Now, start the system of masses spinning at some angular velocity, $v_0$.

If while the ruler is spinning, we push all of the masses outwards (away from the center of mass, where the top of the cone is located), the velocity should decrease -- just as was observed with the skater. If we draw all of the masses inwards, the velocity should correspondingly increase.

One might be curious as to whether there is a single distance (let's call it $\sigma$) from the center of rotation where we could consolidate all of the mass leaving the angular velocity unchanged (half on one side, half on the other, so that the center of mass does not change). Note, some of the masses might be drawn inwards, while others would be pushed outwards.

This $\sigma$ could then serve as a measure of the spread of this distribution of masses. It would clearly be greater as the masses started farther from the center of mass, and smaller when they started closer to the center. As it turns out, $\sigma$ is easy to calculate...

As we did when we showed the relationship between expected value and the center of mass, let us define a function $f(x)$ that for any position $x$ on the ruler, outputs the fraction of the total mass located at that position.

Again, this function $f(x)$ can easily be described by a table, as shown below

$$\begin{array}{|r|c|c|c|c|c|c|c|}\hline x & 1 & 3 & 4 & 5 & 8 & 10 & 12\\\hline f(x) & 0.1 & 0.3 & 0.1 & 0.1 & 0.1 & 0.2 & 0.1\\\hline \end{array}$$

If $M$ represents the total mass, then the mass at position $x_i$ is given by $m_i = M \cdot f(x_i)$.

Recall the velocity is unchanged and the angular momentum must be conserved (i.e., unchanged), so the moment of inertia, $I$, must also be unchanged.

As such, the following must be true of $\sigma$:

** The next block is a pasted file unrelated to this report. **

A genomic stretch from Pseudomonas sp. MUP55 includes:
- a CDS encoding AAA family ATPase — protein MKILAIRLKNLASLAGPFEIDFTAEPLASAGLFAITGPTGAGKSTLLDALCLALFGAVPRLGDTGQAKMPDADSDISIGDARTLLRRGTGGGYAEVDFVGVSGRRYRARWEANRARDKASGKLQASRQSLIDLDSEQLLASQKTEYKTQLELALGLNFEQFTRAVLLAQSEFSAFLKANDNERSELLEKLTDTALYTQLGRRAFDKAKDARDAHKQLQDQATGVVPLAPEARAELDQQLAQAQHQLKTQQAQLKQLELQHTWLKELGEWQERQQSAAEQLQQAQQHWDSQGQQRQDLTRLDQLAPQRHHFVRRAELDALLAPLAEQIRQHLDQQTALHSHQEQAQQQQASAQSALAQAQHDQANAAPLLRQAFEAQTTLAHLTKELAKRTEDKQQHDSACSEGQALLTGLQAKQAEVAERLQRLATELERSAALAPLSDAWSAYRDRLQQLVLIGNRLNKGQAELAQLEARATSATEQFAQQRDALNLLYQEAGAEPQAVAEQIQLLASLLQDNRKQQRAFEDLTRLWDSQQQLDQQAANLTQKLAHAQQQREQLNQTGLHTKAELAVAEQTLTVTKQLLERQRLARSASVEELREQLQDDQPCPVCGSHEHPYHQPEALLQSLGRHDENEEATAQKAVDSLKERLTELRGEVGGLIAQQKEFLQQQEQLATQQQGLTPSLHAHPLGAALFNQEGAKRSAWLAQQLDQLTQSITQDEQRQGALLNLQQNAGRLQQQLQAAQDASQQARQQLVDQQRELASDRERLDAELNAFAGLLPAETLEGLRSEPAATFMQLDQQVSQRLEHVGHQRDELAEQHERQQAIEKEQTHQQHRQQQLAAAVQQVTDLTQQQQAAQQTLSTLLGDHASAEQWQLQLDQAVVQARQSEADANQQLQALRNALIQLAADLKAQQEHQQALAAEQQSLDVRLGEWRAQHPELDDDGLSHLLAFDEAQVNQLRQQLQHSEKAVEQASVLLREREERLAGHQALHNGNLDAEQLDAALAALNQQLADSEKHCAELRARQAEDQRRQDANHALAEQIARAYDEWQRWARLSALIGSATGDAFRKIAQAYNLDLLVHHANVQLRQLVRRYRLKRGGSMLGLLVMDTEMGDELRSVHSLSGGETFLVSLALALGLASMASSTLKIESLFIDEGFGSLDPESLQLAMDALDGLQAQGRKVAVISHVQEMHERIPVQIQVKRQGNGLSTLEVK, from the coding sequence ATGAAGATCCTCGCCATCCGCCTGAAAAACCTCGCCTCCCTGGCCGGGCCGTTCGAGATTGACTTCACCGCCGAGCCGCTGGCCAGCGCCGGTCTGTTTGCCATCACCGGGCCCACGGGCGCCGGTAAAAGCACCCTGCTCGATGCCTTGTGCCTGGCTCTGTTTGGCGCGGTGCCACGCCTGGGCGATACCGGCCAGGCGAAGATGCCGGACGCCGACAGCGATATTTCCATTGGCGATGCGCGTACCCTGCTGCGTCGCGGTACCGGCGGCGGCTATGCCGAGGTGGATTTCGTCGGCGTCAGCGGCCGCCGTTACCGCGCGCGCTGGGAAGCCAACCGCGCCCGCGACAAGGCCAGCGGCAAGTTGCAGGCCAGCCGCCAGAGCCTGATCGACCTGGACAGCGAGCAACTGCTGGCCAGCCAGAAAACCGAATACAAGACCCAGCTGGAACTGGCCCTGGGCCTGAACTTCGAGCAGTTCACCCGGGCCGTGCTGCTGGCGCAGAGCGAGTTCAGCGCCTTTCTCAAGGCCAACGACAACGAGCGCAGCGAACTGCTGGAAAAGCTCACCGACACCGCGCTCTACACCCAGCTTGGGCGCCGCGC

$$M \sigma^2 = m_1 r_1^2 + m_2 r_2^2 + \cdots + m_n r_n^2$$ Replacing each $m_i$ with $f(x_i) \cdot M$, and each distance $r_i$ with $(x_i - \mu)$, where $\mu$ is the center of mass (i.e., where the tip of the cone and the center of rotation is located), we have $$M \sigma^2 = [M \cdot f(x_1)] (x_1 - \mu)^2 + [M \cdot f(x_2)] (x_2 - \mu)^2 + \cdots + [M \cdot f(x_n)] (x_n - \mu)^2$$ Dividing both sides by $M$ we find $$\sigma^2 = f(x_1)(x_1 - \mu)^2 + f(x_2)(x_2 - \mu)^2 + \cdots + f(x_n)(x_n - \mu)^2$$ Presuming $S$ is the set of all positions where there are masses (i.e., $S = \{x_1, x_2, \ldots, x_n\}$, We can write this in an even tighter way: $$\sigma^2 = \sum_{x \in S} (x - \mu)^2 \cdot f(x)$$ Finally, solving for $\sigma$, we have $$\sigma = \sqrt{\sum_{x \in S} (x - \mu)^2 \cdot f(x)}$$ Just as the $\sigma$ described above measures the spread of a distribution of masses, we can define a similar value to measure the spread of a probability distribution associated with a random variable and tied to its corresponding probability mass function $P(x)$. For a given random variable $X$, we refer to this as the standard deviation of $X$, denoting it by either $SD(X)$ or $\sigma$, and calculating its value in accordance with the formula: $$SD(X) = \sqrt{\sum_{x \in S} (x - \mu)^2 \cdot P(x)}$$